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This Day in History: September 25


1690 – Publick Occurrences Both Forreign and Domestick, the first newspaper to appear in the Americas, is published for the first and only time.

1775 – American Revolutionary War: Ethan Allen surrenders to British forces after attempting to capture Montreal during the Battle of Longue-Pointe. Benedict Arnold and his expeditionary company set off from Fort Western, bound for Quebec City.

1789 – The United States Congress passes twelve amendments to the United States Constitution: The Congressional Apportionment Amendment (which was never ratified), the Congressional Compensation Amendment, and the ten that are known as the Bill of Rights.

1804 – The Teton Sioux (a subdivision of the Lakota) demand one of the boats from the Lewis and Clark Expedition as a toll for allowing the expedition to move further upriver.

1846 – U.S. forces led by Zachary Taylor capture the Mexican city of Monterrey.

1890 – The United States Congress establishes Sequoia National Park.

1911 – Ground is broken for Fenway Park in Boston

1912 – Columbia University Graduate School of Journalism is founded in New York City.

1926 – The international Convention to Suppress the Slave Trade and Slavery is first signed.

1929 – Jimmy Doolittle performs the first blind flight from Mitchel Field proving that full instrument flying from take off to landing is possible.

1942 – World War II: Swiss Police Instruction: This instruction denied entry into Switzerland to Jewish refugees.

1944 – World War II: Surviving elements of the British 1st Airborne Division withdraw from Arnhem in the Netherlands, thus ending the Battle of Arnhem and Operation Market Garden.

1956 – TAT-1, the first submarine transatlantic telephone cable system, is inaugurated.

1957 – Central High School in Little Rock, Arkansas, is integrated by the use of United States Army troops.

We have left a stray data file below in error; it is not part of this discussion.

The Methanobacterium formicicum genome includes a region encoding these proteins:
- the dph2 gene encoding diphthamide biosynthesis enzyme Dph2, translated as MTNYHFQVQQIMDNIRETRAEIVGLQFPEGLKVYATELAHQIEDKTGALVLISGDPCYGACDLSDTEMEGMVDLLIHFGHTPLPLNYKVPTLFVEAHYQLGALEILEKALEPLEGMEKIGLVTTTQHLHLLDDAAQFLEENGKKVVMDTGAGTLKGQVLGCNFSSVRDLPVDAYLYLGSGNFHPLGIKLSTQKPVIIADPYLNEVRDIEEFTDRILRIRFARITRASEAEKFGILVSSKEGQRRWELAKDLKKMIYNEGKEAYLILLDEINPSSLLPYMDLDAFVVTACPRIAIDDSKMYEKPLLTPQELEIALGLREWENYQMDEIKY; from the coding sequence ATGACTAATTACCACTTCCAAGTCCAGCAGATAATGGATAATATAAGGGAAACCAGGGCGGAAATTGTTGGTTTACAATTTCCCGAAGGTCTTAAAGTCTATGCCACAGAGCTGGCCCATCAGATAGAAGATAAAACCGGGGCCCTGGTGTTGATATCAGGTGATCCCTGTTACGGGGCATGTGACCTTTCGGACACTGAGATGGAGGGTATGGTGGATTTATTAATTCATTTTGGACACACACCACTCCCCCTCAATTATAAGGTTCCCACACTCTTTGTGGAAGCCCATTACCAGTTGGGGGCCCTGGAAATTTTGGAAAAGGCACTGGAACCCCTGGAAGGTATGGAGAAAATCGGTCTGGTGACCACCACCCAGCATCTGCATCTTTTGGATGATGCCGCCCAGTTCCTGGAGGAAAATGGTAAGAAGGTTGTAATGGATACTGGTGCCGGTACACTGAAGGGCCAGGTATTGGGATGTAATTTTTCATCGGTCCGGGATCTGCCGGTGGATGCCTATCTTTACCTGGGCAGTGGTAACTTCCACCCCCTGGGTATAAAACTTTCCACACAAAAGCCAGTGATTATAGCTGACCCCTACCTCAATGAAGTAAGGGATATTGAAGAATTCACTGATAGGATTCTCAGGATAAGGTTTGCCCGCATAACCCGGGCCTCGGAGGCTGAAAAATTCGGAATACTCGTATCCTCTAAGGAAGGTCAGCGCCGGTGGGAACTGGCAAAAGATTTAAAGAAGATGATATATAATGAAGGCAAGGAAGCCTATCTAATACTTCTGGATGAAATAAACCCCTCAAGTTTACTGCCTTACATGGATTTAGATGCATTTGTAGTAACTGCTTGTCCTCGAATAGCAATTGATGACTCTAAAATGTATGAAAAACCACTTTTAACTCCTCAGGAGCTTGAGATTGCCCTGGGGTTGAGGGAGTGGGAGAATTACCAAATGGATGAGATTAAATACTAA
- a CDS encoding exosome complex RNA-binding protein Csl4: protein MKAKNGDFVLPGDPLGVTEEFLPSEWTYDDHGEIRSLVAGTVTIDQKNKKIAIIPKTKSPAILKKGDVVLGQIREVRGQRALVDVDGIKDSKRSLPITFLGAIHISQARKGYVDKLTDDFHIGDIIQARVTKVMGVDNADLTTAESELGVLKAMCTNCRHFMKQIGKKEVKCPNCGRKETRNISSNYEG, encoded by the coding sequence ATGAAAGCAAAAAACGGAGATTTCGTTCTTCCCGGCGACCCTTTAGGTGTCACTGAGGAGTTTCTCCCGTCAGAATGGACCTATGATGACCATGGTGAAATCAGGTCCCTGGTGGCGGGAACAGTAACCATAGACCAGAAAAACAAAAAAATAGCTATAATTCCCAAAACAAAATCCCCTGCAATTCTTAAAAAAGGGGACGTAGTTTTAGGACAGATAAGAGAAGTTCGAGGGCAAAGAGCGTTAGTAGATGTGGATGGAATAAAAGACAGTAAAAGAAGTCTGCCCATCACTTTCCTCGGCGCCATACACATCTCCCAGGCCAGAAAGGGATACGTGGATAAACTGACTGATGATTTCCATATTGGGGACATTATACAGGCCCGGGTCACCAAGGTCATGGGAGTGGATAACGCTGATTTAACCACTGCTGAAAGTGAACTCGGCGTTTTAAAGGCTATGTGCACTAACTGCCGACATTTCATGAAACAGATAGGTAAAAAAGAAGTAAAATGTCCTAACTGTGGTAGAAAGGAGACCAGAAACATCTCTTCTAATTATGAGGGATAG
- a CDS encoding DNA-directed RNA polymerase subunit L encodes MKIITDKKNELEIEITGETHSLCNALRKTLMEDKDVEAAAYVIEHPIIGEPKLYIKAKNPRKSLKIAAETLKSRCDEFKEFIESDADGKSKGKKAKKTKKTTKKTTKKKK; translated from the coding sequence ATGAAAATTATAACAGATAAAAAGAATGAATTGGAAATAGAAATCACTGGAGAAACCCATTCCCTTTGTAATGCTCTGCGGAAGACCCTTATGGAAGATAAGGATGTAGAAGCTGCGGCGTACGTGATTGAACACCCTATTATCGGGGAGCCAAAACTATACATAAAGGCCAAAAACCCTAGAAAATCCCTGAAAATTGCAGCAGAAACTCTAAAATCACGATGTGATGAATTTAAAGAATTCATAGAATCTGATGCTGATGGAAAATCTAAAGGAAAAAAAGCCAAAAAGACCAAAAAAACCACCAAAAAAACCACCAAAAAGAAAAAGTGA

1974 – The first ulnar collateral ligament replacement surgery (Tommy John surgery) performed, on baseball player Tommy John.

1977 – About 4,200 people take part in the first running of the Chicago Marathon.

1978 – PSA Flight 182, a Boeing 727, collides in mid-air with a Cessna 172 and crashes in San Diego, killing 144 people.

1992 – NASA launches the Mars Observer, a $511 million probe to Mars, in the first U.S. mission to the planet in 17 years. Eleven months later, the probe would fail.

2009 – U.S. President Barack Obama, British Prime Minister Gordon Brown and French President Nicolas Sarkozy, in a joint TV appearance for a G-20 summit, accuse Iran of building a secret nuclear enrichment facility.


1897 – William Faulkner, American author, poet, and screenwriter, Nobel Prize laureate (d. 1962)

1915 – Ethel Rosenberg, American spy (d. 1953)

1929 – Barbara Walters, American journalist, producer, and author

1936 – Ken Forsse, American toy creator and author, created Teddy Ruxpin (d. 2014)

1951 – Mark Hamill, American actor, singer, and producer

1952 – Christopher Reeve, American actor, producer, and activist (d. 2004)

1961 – Heather Locklear, American actress and producer

1968 – Will Smith, American actor, producer, and rapper (DJ Jazzy Jeff & The Fresh Prince)


1928 – Richard F. Outcault, American cartoonist, created The Yellow Kid and Buster Brown (b. 1863)

1929 – Miller Huggins, American baseball player and manager (b. 1879)

1933 – Ring Lardner, American journalist and author (b. 1885)

1960 – Emily Post, American author and educator (b. 1873)

1971 – Hugo Black, American captain, jurist, and politician (b. 1886)

1988 – Billy Carter, American farmer and businessman (b. 1937)

2012 – Andy Williams, American singer and actor (The Williams Brothers) (b. 1927)